17. On 10 January 2000 the applicant lodged the second application for an exemption from court fees. She submitted that, given her financial means, she could pay only a sum not exceeding PLN 3,300. The applicant argued that she was not employed and that her only means were payments for her share in marital property received from her husband. She further maintained that she had not put money aside for the litigation since she had not expected the court fee to be so high. The applicant also stressed that the case was relatively simple but that important issues were at stake for her in the proceedings because they related to her civil status. Moreover, she pointed out that in other, more complex proceedings (concerning the marital property division) the Poznań Regional Court levied a moderate court fee of PLN 4,660 on each party.
18. On 13 January 2000 the Poznań Regional Court dismissed the application for a partial exemption from court fees and rejected the appeal against the divorce decree of 21 September 1999 for non-compliance with the court’s decision ordering the applicant to pay the court fee for lodging that appeal. The court held that the applicant had failed to indicate whether paying the full amount of court fees would entail a substantial reduction in her standard of living.
19. On 28 January 2000 the applicant lodged an interlocutory appeal against that decision. On 22 February 2000 the Poznań Court of Appeal dismissed the appeal. It held that the applicant’s financial situation was good since she had already received PLN 300,000 from her husband on the basis of a lump sum order made in the proceedings concerning the division of their marital property, and that she would receive more payments.
20. On 20 March 2000 the applicant lodged a cassation appeal with the Supreme Court against that decision. She repeated the arguments raised in her earlier applications.
21. On 29 March 2000 the Poznań Court of Appeal ordered the applicant to pay a court fee of PLN 10,000 for lodging the cassation appeal.
22. On 5 April 2000 the applicant made an application for a partial exemption from court fees in the cassation proceedings. She submitted that she was able to pay the court fees not exceeding PLN 3,300. She further maintained that her financial situation was difficult because she was not employed and her only asset was the lump sum received from her husband; that sum, however, had to be disbursed not only for her needs but also for maintenance of her two minor children who lived with her.
23. On 17 April 2000 the Poznań Court of Appeal dismissed the application. The decision did not contain any reasons.
24. The applicant did not pay the fee of PLN 10,000. As a consequence, on 16 May 2000, the Poznań Court of Appeal rejected her cassation appeal on formal grounds.
25. On 26 May 2000 the applicant lodged an interlocutory appeal against that decision. On 30 May 2000 the Poznań Court of Appeal ordered the applicant to pay a court fee of PLN 2,000 for lodging the interlocutory appeal.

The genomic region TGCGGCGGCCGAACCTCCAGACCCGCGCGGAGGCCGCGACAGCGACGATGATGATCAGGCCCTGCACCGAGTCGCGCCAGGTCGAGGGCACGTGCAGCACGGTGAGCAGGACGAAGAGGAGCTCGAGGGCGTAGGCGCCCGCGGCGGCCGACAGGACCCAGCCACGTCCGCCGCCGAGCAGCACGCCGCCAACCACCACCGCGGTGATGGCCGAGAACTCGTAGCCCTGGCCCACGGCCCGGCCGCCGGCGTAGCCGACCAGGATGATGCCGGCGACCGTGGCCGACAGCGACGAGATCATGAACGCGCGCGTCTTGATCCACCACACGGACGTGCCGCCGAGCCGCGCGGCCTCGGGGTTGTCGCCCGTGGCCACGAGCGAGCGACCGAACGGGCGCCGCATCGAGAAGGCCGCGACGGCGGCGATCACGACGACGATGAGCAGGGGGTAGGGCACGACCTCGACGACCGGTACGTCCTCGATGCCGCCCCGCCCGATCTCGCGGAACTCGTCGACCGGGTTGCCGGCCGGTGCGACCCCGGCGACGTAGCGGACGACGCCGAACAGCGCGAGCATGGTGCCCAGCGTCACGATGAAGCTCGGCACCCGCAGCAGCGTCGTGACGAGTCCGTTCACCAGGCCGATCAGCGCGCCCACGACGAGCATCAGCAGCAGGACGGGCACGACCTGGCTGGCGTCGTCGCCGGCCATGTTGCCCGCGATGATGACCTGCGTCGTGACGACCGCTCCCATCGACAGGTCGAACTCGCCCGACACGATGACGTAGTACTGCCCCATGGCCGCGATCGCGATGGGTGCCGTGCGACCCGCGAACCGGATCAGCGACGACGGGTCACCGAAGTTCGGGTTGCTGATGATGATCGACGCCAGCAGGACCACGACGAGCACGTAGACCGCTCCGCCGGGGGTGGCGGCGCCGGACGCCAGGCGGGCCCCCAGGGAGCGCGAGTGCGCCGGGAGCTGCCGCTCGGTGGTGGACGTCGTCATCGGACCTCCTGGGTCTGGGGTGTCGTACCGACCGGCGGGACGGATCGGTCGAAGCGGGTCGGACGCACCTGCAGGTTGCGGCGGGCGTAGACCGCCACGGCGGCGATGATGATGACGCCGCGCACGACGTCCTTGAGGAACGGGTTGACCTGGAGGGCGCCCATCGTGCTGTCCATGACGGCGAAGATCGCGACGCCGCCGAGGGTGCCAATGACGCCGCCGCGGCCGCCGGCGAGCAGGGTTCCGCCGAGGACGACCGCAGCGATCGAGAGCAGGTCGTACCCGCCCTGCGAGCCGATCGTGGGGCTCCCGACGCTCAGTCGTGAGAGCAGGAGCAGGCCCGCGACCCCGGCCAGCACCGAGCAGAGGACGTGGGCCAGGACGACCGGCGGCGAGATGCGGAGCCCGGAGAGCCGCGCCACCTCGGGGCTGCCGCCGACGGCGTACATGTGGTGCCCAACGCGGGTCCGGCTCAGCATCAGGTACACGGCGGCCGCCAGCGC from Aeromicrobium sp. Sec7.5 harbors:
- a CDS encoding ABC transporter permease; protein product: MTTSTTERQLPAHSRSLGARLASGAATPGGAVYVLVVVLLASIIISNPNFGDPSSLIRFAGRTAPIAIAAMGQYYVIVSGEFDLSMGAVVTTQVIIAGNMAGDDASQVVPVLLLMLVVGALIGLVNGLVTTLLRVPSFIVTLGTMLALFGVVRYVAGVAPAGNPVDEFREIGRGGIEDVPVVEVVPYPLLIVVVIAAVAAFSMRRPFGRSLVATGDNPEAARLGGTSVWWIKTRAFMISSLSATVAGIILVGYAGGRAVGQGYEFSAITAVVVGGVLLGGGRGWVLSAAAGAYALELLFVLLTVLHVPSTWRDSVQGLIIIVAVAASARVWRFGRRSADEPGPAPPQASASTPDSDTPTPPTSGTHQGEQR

26. On 6 June 2000 the applicant made another application for an exemption from court fees in the interlocutory appeal proceedings. On 9 June 2000 the court again ordered her to pay a court fee of PLN 2,000.
27. On 9 June 2000 the Poznań Court of Appeal dismissed her application for an exemption from court fees in the interlocutory appeal proceedings. That decision was upheld on appeal on 12 July 2000.
II. RELEVANT DOMESTIC LAW AND PRACTICE
28. The legal provisions applicable at the material time and questions of practice are set out in paragraphs 23-33 of the judgment delivered by the Court on 19 June 2001 in the case of Kreuz v. Poland (appl. no. 28249/95, ECHR 2001-VI; see also Jedamski and Jedamska v. Poland, no. 73547/01), §§ 29-39).
Polish law provides however, for special regulations with respect to divorce proceedings. A petitioner is obliged to pay an interim court fee at the time of lodging a divorce petition with a court. Subsequently, the court levies a final court fee in a divorce decree.
Section 31 of the Law of 13 June 1967 on Court Fees in Civil Cases (Ustawa o kosztach sądowych w sprawach cywilnych) (as amended) states, in so far as relevant:
“1. In cases concerning non-pecuniary rights and in cases where it is impossible to establish the value of a claim at the time of lodging a statement of claim with a court, the president of the court shall order the party concerned to pay an interim court fee (wpis tymczasowy) for lodging his pleading.
2. The court levies a final court fee (wpis ostateczny) at the end of the first -instance proceedings. In cases concerning non-pecuniary rights, the court shall take into consideration the financial situation of the party that has been ordered to pay the court fee in question, the circumstances of the case and its complexity ...”
Paragraph 11(6) of the Ordinance of the Minister of Justice of 17 December 1996, reads:
“An interim court fee for lodging a divorce petition shall range from PLN 30 to PLN 600.”
I. ALLEGED VIOLATION OF ARTICLE 6 § 1 OF THE CONVENTION
29. The applicant complained under Article 6 § 1 that, on account of the excessive court fees required from her for proceeding with her appeal against the divorce decree, she had been deprived of access to a court for the determination of her civil rights. Article 6 § 1 of the Convention, in so far as relevant, provides: